There’s no local news today. I’m not getting out birding and unlikely to do so whilst this foul weather hangs around. Instead I robbed the archives from a winter holiday that Sue and I took to sunny Lanzarote, the Canary Islands almost five years ago.
Lanzarote is well known as a fairly windy island. Part of the reason the climate is so good is because of the Atlantic wind which blows there on most days; without it temperatures would be much higher and the island would effectively become a desert, like the nearby Sahara, 125 kms away. Maybe it was the Sahara dust, the fluctuations in the daily temperatures caused by the winds or some other factor, we don’t know. But we always came home with the Lanzarote Sniffles or a full blown cold.
In 1993, the island of Lanzarote was declared a Biosphere Reserve as it conserves one of the most exceptional ecosystems and volcanic landscapes in the archipelago. Lanzarote was born through fiery eruptions; the solidified lava streams and extravagant rock formations bear witness to that.
The island along with others in the Canary Islands emerged about 15 million years ago after the breakup of the African and the American continental plates. The greatest recorded eruptions occurred between 1730 and 1736 in the area now designated Timanfaya National Park. This is an area where most tourists head to in order to see the spectacular displays of cold water poured onto the ground turning immediately to a spout of steam. As we drive along stopping here and there to explore it is impossible to pause without taking pictures of the dramatic and often deserted landscapes.
The number of bird species is quite low in Lanzarote, even more so during the winter, so anyone arriving here expecting to add a few dozen new species to their list might be sorely disappointed.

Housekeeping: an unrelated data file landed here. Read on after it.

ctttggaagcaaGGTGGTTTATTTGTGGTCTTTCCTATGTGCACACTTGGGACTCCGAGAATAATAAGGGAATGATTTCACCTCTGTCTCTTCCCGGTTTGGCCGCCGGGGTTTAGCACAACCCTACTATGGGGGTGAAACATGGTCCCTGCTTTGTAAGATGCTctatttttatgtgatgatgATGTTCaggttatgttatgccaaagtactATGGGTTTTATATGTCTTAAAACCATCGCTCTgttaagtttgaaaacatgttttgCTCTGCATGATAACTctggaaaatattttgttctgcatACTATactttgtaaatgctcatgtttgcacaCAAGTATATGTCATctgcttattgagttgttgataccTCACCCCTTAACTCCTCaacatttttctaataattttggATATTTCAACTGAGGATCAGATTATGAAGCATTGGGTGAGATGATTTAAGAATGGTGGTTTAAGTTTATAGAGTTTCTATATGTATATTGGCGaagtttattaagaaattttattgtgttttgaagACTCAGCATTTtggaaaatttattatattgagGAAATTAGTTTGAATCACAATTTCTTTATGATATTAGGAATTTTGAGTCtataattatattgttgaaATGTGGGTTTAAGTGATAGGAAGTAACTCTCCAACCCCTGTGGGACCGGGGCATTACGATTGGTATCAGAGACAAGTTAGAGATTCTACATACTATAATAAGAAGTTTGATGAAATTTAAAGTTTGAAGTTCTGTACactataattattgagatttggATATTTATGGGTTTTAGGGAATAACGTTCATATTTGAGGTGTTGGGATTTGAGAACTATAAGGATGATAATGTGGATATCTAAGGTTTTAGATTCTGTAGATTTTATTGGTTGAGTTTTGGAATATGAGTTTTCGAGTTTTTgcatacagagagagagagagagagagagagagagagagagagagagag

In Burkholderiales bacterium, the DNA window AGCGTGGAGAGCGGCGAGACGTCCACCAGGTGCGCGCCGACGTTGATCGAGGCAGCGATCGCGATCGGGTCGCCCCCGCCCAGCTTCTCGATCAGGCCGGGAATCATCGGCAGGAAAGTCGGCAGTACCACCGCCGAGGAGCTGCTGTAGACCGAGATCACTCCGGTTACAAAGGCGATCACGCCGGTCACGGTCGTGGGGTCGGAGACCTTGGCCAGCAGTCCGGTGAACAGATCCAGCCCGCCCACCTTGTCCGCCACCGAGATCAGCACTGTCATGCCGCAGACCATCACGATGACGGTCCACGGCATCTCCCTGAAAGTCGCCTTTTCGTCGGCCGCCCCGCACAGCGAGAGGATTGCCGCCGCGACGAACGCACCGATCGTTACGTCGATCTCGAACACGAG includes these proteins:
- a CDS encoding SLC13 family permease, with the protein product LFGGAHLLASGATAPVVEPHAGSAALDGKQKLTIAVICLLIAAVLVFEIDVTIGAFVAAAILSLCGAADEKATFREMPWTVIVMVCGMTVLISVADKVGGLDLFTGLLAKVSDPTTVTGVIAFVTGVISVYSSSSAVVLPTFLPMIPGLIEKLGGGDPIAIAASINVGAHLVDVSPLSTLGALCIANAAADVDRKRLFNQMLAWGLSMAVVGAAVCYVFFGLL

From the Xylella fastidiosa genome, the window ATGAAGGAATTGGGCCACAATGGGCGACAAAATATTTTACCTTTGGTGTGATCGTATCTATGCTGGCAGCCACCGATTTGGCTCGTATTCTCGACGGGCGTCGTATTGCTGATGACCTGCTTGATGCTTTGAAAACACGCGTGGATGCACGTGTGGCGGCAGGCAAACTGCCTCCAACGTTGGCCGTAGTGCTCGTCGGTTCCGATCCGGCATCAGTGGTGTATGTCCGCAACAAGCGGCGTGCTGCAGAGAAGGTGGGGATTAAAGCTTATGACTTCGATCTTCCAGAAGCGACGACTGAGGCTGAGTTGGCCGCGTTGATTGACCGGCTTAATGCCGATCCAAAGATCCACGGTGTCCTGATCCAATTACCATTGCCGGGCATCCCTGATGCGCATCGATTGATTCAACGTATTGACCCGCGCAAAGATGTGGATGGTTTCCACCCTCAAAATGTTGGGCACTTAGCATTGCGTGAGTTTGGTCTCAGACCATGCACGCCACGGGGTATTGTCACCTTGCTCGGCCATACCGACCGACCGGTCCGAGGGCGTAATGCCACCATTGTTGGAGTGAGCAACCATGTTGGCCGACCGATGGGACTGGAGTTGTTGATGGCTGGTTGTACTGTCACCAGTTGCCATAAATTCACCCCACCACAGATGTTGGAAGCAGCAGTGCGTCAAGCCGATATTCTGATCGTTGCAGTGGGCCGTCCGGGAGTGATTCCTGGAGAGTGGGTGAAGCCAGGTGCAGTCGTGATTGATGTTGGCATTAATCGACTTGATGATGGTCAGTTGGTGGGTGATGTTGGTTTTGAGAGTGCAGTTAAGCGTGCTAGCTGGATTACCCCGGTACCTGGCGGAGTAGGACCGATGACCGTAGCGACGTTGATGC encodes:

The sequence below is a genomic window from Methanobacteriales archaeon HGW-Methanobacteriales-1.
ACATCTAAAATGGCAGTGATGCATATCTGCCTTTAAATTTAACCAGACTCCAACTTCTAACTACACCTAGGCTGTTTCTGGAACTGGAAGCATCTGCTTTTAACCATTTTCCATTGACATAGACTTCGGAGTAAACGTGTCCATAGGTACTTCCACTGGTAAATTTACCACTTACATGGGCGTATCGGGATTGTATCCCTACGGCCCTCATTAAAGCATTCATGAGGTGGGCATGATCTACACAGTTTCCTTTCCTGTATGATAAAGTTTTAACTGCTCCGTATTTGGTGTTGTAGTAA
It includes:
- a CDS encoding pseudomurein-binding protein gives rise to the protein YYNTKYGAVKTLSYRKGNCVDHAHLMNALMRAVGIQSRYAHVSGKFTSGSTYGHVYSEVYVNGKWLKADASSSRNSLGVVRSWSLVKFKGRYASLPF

The tiny Berthelot’s Pipit is endemic to the Canary Islands and is very common on Lanzarote, almost impossible to miss until its grey-toned plumage melts into the rocky backdrops.
The common gull around here is the magnificent Yellow-legged Gull, looking all the more stunning against the volcanic shorelines.
The vineyards of La Gería with their traditional methods of cultivation, are a protected area. Single vines are planted in pits 4–5 m wide and 2–3 m deep, with small stone walls around each pit. This agricultural technique is designed to harvest rainfall and overnight dew and to protect the plants from the winds. The vineyards are part of the World Heritage Site as well as other sites on the island.
La Geria, Lanzarote
We always planned at least a couple of visits to the salt pans and tidal lagoons at Janubio in the south west of the island where we hoped for a good variety of very common waders. Almost guaranteed here are scarce UK birds like Black-winged Stilt and Kentish Plover mixed in with the everyday Ringed Plover, Little Ringed Plover, Dunlin, Redshank, Greenshank and Grey Plover of home.
Saltpans - Janubio, Lanzarote
We always stayed at Hotel Costa Calero where along the nearby beach and rocky shore were found Common Sandpiper, Turnstone, Sanderling, Whimbrel, and a steady stream of Sandwich Terns fishing the clear waters.
Hotel Costa Calero
Near the hotel were residential streets with large gardens and decent amounts of shrubbery with common birds like Collared Dove, Chiffchaff, House Sparrow and Desert Grey Shrike. The shrike, part of the "Grey" shrike complex and formerly known as Southern Grey Shrike, is now considered to one of the several sub-species of Lanius elegans, the North African Desert Grey Shrike.
Desert Grey Shrike
Desert Grey Shrike
Where avenues petered out into the typical dusty, dry Lanzarote landscape Linnets and Berthelot’s Pipits appeared, and with luck, a few Trumpeter Finches or Lesser Short-toed Larks. The related Short-toed Lark (the one with the unstreaked breast) is but a rare visitor to Lanzarote.
Lesser Short-toed Lark
Sunny wind free days were spent looking on the plains in the area of El Jable and Teguise for Houbara Bustard and Cream-coloured Courser, never easy to find but two of the real speciality birds of Lanzarote.
Near El Jable
The Alfa didn't drive nearly as good as it looked. A sluggish, noisy and polluting diesel engine.
It's looking like Tuesday before the weather here improves enough for birding or ringing.
Meanwhile, over at Gulf Lane a Linnet flock has numbered anywhere between 120-200 birds. Andy and I cut a square of vegetation down to soil in readiness for a session with a whoosh net. All we need now is for a half decent morning to have a crack.